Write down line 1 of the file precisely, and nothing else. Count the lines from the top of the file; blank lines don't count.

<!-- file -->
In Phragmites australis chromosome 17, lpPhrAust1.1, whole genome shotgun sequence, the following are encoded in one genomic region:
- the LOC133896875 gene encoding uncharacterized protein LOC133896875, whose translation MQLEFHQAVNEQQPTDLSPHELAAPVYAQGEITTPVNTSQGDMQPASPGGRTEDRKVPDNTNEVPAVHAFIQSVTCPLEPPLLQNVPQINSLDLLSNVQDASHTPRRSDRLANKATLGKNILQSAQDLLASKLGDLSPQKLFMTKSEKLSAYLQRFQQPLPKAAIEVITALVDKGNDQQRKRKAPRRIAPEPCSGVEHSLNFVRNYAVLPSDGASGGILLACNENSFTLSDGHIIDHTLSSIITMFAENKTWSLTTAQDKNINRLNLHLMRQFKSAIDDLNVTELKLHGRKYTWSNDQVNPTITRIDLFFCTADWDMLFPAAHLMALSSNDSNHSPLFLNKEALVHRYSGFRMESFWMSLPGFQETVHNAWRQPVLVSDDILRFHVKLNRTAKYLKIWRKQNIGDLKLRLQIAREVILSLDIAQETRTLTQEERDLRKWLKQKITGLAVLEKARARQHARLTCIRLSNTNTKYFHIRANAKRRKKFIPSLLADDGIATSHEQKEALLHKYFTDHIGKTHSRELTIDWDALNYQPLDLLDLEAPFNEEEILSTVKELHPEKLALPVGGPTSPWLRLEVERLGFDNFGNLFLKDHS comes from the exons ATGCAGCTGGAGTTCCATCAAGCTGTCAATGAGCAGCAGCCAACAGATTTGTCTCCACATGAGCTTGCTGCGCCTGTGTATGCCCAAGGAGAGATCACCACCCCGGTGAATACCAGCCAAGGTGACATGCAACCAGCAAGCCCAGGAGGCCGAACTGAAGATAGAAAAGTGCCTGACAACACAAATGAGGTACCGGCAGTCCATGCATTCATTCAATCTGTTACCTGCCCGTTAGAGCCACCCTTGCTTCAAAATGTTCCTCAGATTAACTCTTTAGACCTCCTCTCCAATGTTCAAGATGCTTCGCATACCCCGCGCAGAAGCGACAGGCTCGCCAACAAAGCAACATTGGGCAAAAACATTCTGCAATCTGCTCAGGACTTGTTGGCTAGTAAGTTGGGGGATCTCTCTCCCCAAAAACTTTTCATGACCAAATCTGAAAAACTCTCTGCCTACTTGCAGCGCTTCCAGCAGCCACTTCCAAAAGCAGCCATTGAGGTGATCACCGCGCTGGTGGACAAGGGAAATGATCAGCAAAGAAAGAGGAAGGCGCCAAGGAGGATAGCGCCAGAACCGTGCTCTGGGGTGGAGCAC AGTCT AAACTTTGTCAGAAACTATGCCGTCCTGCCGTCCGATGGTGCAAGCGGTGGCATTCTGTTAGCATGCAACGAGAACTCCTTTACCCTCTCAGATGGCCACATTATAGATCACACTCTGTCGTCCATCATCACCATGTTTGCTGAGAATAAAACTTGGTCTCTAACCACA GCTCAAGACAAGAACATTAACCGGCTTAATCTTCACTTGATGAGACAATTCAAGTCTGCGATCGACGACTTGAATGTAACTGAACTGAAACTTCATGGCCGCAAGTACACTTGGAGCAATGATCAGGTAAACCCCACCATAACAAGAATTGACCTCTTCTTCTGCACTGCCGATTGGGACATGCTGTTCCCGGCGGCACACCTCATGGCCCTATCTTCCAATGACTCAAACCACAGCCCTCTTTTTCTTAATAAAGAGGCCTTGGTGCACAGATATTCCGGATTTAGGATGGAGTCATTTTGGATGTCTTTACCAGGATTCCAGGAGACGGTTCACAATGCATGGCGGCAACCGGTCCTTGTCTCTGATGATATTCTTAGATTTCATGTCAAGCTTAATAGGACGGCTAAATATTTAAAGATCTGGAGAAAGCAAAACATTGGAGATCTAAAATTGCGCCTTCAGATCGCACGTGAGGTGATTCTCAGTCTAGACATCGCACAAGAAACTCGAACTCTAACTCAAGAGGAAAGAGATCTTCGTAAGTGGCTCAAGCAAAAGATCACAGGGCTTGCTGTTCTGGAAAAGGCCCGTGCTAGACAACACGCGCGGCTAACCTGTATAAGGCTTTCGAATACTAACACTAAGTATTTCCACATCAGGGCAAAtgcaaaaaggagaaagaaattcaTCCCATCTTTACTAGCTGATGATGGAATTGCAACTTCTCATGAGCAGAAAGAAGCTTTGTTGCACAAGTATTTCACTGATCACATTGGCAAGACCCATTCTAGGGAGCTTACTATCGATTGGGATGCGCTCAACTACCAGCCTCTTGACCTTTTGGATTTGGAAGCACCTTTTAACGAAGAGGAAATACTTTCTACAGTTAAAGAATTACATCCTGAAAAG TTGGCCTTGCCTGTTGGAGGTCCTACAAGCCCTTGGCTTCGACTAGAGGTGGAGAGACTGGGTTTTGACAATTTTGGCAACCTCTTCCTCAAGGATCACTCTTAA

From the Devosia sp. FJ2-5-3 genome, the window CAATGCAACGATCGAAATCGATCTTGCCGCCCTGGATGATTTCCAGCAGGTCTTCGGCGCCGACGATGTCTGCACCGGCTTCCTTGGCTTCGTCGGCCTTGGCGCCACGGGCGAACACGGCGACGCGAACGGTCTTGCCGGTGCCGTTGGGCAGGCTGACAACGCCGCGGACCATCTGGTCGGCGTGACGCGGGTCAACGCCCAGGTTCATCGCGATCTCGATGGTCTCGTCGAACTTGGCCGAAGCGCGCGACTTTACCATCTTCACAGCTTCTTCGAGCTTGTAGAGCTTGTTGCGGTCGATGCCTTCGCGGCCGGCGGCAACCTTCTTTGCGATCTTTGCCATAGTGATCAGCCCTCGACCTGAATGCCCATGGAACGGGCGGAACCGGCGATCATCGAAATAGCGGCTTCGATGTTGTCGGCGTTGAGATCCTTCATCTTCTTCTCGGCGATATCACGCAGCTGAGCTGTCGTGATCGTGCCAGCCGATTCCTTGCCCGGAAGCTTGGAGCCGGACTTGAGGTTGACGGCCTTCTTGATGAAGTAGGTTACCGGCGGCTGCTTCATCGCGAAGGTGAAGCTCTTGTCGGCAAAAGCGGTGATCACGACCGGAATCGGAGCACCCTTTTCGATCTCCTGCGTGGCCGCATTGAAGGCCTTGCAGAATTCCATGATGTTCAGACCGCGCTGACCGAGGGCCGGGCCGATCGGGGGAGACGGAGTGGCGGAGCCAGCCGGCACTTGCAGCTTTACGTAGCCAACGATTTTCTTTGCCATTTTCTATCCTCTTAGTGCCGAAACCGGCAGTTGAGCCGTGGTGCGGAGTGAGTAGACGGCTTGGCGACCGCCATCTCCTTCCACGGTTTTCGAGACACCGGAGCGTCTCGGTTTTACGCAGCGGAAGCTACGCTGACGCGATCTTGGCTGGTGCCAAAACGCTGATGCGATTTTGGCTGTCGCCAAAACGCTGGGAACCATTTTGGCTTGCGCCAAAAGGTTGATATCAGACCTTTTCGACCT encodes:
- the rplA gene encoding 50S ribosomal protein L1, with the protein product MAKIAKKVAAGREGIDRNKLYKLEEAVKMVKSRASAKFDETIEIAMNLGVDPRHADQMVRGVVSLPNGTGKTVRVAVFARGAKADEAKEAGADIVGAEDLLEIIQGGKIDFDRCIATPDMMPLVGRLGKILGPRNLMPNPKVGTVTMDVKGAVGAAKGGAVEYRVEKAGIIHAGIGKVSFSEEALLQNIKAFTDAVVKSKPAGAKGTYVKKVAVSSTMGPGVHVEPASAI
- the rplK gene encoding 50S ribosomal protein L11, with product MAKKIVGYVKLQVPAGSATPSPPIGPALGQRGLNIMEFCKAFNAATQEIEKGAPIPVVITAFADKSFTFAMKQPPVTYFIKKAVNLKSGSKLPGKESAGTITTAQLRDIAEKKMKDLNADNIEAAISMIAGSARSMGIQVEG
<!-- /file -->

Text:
In Phragmites australis chromosome 17, lpPhrAust1.1, whole genome shotgun sequence, the following are encoded in one genomic region: